Federal prosecutors asked a judge to sentence former Subway spokesman Jared Fogle to 12 years and seven months in prison next week because it would send a strong message to others who exploit children.
Fogle, 38, a father of two, pleaded guilty to traveling to engage in illicit sexual conduct with a minor and to distributing and receiving child pornography. He could have faced as long as 50 years, but prosecutors agreed to the shorter sentence in a plea agreement.
In a sentencing memorandum filed Thursday, prosecutors also asked Judge Tanya Walton Pratt to put Fogle on supervised probation for the rest of his life and order him to register as a sex offender in any state where he lives or works.
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"In many ways, the results of these cases help to deter and teach by example," they said. "There is no avoiding the point that, whatever the result in this matter, it will be closely watched by current and potential offenders who have not yet been identified."
According to the memorandum, Fogle committed some criminal acts of his own, but his biggest role was as a co-conspirator with Russell Taylor, former executive director of Fogle's Jared Foundation charity.
Prosecutors said about 5.6 terabytes of pornographic videos and images of children as young as age 9 — some of them depicting explicit sexual conduct — were secretly produced using multiple hidden cameras set up in Taylor's residences from March 2011 and April 2015. That's the equivalent of 56 100-gigabyte hard drives.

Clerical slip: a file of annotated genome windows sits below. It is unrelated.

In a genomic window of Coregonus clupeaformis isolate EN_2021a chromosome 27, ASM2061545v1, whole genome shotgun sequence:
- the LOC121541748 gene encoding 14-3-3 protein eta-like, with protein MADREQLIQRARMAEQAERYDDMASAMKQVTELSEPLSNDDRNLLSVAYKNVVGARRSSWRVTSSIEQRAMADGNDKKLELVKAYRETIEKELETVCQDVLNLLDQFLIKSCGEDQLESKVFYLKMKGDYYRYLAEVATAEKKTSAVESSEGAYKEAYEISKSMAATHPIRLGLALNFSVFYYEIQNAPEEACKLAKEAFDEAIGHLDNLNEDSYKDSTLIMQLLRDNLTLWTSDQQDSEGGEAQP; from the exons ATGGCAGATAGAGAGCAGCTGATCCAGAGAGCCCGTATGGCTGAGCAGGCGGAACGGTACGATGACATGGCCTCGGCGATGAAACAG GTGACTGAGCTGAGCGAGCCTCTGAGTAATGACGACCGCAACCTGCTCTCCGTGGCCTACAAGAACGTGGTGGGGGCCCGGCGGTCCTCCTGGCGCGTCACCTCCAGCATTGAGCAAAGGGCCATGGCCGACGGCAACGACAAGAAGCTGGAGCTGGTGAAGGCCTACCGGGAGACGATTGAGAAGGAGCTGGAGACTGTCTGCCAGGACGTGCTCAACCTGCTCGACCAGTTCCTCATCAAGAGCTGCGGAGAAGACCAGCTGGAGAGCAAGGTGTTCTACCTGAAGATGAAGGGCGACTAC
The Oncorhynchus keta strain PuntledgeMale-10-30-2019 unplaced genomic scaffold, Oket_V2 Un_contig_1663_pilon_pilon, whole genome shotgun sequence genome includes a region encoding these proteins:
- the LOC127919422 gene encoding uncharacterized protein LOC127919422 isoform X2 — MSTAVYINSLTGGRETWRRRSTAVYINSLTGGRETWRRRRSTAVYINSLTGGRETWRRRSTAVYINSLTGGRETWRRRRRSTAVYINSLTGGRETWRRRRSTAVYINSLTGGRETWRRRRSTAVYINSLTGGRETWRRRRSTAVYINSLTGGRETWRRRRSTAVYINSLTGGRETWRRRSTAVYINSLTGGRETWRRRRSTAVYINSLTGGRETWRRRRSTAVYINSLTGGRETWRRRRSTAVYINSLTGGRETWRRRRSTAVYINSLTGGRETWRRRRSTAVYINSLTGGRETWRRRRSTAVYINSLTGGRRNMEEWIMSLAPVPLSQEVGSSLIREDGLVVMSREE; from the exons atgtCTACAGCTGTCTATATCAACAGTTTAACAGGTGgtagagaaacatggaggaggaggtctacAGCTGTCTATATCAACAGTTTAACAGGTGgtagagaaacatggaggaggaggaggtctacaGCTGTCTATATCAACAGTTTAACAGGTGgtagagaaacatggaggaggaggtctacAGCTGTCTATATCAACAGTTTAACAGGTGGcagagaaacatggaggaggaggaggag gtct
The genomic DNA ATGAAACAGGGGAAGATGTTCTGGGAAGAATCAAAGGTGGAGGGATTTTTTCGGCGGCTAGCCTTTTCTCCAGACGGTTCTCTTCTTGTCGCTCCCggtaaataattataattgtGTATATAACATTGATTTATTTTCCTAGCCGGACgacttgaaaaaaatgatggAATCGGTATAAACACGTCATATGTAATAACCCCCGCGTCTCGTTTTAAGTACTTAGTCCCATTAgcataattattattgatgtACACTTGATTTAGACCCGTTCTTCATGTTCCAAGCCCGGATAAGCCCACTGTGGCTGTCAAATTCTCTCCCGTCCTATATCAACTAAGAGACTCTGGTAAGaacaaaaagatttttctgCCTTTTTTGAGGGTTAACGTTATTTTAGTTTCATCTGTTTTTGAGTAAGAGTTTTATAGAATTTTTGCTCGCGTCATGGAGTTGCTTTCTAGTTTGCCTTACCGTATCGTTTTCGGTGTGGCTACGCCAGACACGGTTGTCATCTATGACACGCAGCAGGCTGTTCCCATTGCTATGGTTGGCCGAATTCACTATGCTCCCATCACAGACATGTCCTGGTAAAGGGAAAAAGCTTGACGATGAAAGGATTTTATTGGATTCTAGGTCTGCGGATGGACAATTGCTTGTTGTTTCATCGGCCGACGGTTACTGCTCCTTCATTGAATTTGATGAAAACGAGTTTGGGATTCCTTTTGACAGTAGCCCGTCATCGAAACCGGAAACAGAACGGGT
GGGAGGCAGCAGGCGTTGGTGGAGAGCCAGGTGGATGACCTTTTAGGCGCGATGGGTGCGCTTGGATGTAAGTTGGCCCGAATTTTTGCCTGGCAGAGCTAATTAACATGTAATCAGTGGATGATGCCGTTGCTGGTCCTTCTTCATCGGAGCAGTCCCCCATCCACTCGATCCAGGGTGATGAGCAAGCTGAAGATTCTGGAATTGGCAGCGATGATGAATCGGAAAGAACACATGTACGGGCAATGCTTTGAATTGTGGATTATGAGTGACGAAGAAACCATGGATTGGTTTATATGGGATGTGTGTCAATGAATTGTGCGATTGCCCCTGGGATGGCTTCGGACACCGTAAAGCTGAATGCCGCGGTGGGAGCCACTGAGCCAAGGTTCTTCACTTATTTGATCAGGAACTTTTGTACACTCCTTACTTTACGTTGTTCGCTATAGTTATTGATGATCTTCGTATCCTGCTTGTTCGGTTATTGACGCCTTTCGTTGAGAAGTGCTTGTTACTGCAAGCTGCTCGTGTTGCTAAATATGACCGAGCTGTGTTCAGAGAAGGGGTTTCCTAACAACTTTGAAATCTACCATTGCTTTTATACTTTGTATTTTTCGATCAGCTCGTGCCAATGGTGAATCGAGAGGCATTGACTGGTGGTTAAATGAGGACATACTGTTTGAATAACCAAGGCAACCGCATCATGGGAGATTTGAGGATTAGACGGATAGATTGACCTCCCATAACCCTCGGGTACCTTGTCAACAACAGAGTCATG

Fogle obtained and viewed child pornography given to him by Taylor "to fuel his sexual fantasies involving children," prosecutors said. They said they had identified 14 victims.
Documents filed in the case against Taylor show he could face up to 35 years in prison and a $250,000 fine after agreeing to plead guilty to 13 counts of sexual exploitation of a child, distribution and receipt of child pornography and a related conspiracy charge.
Fogle became a Subway spokesman more than 15 years ago after he shed more than 200 pounds as a college student, in part by eating the chain's sandwiches. Subway ended its relationship with Fogle after authorities raided his suburban Indianapolis home in July.
Alex Johnson is a senior writer for NBC News covering general news and technology and religion. He is based in Los Angeles.